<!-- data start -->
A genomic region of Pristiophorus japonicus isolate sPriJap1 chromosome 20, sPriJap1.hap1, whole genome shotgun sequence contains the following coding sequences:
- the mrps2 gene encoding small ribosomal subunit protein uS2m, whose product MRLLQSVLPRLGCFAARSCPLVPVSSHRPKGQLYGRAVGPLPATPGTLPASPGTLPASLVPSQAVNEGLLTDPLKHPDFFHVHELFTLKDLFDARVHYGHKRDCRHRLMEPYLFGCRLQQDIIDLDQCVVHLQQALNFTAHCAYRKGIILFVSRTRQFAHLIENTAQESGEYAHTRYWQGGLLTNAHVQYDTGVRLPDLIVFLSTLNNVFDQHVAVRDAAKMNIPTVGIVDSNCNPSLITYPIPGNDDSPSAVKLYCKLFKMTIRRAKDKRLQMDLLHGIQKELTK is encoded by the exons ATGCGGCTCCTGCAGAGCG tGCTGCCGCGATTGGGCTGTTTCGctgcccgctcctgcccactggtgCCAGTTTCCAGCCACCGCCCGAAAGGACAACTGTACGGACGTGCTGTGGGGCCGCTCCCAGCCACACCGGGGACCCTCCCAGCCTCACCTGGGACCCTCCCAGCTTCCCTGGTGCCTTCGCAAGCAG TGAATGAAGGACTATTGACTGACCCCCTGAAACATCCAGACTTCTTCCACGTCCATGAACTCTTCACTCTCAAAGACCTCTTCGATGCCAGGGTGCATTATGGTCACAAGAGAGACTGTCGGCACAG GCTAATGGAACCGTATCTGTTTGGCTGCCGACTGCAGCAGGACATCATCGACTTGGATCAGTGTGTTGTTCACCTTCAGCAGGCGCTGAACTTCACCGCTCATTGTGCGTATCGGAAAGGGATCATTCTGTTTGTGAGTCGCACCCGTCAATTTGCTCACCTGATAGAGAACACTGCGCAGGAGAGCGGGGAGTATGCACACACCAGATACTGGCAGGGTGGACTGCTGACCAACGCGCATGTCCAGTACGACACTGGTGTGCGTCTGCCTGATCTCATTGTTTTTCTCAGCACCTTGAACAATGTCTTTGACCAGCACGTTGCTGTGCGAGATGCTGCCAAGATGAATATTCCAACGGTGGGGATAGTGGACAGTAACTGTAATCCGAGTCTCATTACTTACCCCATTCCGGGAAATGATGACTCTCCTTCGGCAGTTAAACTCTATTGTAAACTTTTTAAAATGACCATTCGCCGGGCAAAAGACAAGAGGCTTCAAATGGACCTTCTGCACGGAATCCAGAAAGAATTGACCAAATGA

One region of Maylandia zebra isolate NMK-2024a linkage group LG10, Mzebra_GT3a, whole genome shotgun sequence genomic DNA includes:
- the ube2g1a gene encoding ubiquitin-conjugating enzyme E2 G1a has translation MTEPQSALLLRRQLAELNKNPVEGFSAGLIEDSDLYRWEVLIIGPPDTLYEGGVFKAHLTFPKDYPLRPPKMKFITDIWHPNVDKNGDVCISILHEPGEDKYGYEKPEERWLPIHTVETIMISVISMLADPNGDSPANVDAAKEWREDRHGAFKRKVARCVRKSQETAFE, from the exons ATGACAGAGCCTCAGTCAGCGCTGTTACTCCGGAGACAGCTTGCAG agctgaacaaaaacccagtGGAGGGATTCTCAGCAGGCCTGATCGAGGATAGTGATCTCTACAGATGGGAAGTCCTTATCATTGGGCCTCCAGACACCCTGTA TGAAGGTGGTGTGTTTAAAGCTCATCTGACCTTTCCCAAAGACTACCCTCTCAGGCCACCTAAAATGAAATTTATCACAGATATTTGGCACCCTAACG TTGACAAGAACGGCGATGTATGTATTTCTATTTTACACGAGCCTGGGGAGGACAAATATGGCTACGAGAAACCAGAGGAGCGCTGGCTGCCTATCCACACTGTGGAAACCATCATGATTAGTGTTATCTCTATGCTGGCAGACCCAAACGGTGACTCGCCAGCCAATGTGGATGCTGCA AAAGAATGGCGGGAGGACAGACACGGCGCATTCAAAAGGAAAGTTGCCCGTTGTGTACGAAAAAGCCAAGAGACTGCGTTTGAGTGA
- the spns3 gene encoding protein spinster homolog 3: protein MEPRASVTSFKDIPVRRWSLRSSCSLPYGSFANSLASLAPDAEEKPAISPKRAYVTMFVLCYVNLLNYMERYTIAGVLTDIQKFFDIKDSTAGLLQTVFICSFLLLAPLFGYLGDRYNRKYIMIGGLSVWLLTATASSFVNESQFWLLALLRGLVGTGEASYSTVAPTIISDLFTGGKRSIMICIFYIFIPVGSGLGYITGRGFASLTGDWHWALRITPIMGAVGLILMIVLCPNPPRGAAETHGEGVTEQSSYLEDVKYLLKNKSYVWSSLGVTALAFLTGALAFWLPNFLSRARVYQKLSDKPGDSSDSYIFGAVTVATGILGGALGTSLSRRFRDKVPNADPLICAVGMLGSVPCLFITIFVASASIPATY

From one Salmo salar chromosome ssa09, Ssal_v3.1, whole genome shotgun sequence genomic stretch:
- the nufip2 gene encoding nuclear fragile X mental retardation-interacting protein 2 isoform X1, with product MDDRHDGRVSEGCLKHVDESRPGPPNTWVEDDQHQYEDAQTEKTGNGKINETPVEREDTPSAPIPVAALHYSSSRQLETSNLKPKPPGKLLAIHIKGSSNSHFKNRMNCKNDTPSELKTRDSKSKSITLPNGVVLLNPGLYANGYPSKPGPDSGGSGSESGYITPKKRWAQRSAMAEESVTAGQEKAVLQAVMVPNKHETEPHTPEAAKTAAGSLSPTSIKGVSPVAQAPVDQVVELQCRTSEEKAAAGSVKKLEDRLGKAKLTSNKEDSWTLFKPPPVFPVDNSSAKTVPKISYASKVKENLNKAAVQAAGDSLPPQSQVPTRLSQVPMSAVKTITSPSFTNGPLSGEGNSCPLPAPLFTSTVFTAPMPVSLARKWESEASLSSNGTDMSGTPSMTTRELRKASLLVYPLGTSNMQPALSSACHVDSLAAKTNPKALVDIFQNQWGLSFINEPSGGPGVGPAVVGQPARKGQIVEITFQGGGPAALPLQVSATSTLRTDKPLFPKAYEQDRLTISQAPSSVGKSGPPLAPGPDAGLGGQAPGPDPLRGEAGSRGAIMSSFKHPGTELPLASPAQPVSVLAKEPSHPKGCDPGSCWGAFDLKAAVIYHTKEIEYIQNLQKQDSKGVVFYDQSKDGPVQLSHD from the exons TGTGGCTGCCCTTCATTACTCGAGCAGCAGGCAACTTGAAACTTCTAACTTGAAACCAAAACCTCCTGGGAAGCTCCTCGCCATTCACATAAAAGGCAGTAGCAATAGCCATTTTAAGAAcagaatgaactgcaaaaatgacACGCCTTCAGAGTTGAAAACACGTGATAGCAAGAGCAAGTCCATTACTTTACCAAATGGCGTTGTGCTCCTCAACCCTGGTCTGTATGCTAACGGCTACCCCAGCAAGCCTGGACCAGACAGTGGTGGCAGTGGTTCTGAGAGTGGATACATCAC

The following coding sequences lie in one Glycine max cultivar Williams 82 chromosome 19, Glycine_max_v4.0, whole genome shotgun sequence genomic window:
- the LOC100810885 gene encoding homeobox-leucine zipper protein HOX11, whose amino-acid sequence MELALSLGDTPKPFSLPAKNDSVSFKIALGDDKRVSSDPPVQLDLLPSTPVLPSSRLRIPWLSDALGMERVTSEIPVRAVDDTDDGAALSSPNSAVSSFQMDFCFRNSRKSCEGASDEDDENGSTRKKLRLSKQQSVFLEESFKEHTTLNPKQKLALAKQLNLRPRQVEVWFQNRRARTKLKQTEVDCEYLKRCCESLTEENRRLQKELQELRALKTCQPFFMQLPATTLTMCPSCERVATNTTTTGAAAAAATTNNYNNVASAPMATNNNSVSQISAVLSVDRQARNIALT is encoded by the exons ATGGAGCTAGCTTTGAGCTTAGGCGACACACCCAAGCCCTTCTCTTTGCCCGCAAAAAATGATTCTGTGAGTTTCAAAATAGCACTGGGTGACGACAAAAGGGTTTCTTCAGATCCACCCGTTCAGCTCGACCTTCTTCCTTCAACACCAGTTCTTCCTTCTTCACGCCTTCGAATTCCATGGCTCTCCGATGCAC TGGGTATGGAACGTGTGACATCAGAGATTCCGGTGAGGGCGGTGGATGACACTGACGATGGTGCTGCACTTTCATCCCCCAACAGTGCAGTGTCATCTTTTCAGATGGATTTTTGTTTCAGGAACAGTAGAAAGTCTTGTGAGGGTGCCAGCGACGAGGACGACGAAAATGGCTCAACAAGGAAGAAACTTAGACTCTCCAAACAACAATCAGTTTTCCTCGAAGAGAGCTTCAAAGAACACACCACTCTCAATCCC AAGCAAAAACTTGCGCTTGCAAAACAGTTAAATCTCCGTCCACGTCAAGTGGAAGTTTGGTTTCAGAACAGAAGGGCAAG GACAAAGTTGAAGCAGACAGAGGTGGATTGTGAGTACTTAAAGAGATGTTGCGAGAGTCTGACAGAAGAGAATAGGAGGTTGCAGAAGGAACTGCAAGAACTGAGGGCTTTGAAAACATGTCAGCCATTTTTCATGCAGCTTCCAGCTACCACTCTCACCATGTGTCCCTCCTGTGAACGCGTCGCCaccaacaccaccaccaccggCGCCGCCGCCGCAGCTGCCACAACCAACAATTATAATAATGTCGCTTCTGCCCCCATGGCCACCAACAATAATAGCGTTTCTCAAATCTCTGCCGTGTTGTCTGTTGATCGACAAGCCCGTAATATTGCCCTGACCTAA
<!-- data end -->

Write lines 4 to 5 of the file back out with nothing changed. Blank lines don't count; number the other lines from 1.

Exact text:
- the ube2g1a gene encoding ubiquitin-conjugating enzyme E2 G1a has translation MTEPQSALLLRRQLAELNKNPVEGFSAGLIEDSDLYRWEVLIIGPPDTLYEGGVFKAHLTFPKDYPLRPPKMKFITDIWHPNVDKNGDVCISILHEPGEDKYGYEKPEERWLPIHTVETIMISVISMLADPNGDSPANVDAAKEWREDRHGAFKRKVARCVRKSQETAFE, from the exons ATGACAGAGCCTCAGTCAGCGCTGTTACTCCGGAGACAGCTTGCAG agctgaacaaaaacccagtGGAGGGATTCTCAGCAGGCCTGATCGAGGATAGTGATCTCTACAGATGGGAAGTCCTTATCATTGGGCCTCCAGACACCCTGTA TGAAGGTGGTGTGTTTAAAGCTCATCTGACCTTTCCCAAAGACTACCCTCTCAGGCCACCTAAAATGAAATTTATCACAGATATTTGGCACCCTAACG TTGACAAGAACGGCGATGTATGTATTTCTATTTTACACGAGCCTGGGGAGGACAAATATGGCTACGAGAAACCAGAGGAGCGCTGGCTGCCTATCCACACTGTGGAAACCATCATGATTAGTGTTATCTCTATGCTGGCAGACCCAAACGGTGACTCGCCAGCCAATGTGGATGCTGCA AAAGAATGGCGGGAGGACAGACACGGCGCATTCAAAAGGAAAGTTGCCCGTTGTGTACGAAAAAGCCAAGAGACTGCGTTTGAGTGA
- the spns3 gene encoding protein spinster homolog 3: protein MEPRASVTSFKDIPVRRWSLRSSCSLPYGSFANSLASLAPDAEEKPAISPKRAYVTMFVLCYVNLLNYMERYTIAGVLTDIQKFFDIKDSTAGLLQTVFICSFLLLAPLFGYLGDRYNRKYIMIGGLSVWLLTATASSFVNESQFWLLALLRGLVGTGEASYSTVAPTIISDLFTGGKRSIMICIFYIFIPVGSGLGYITGRGFASLTGDWHWALRITPIMGAVGLILMIVLCPNPPRGAAETHGEGVTEQSSYLEDVKYLLKNKSYVWSSLGVTALAFLTGALAFWLPNFLSRARVYQKLSDKPGDSSDSYIFGAVTVATGILGGALGTSLSRRFRDKVPNADPLICAVGMLGSVPCLFITIFVASASIPATY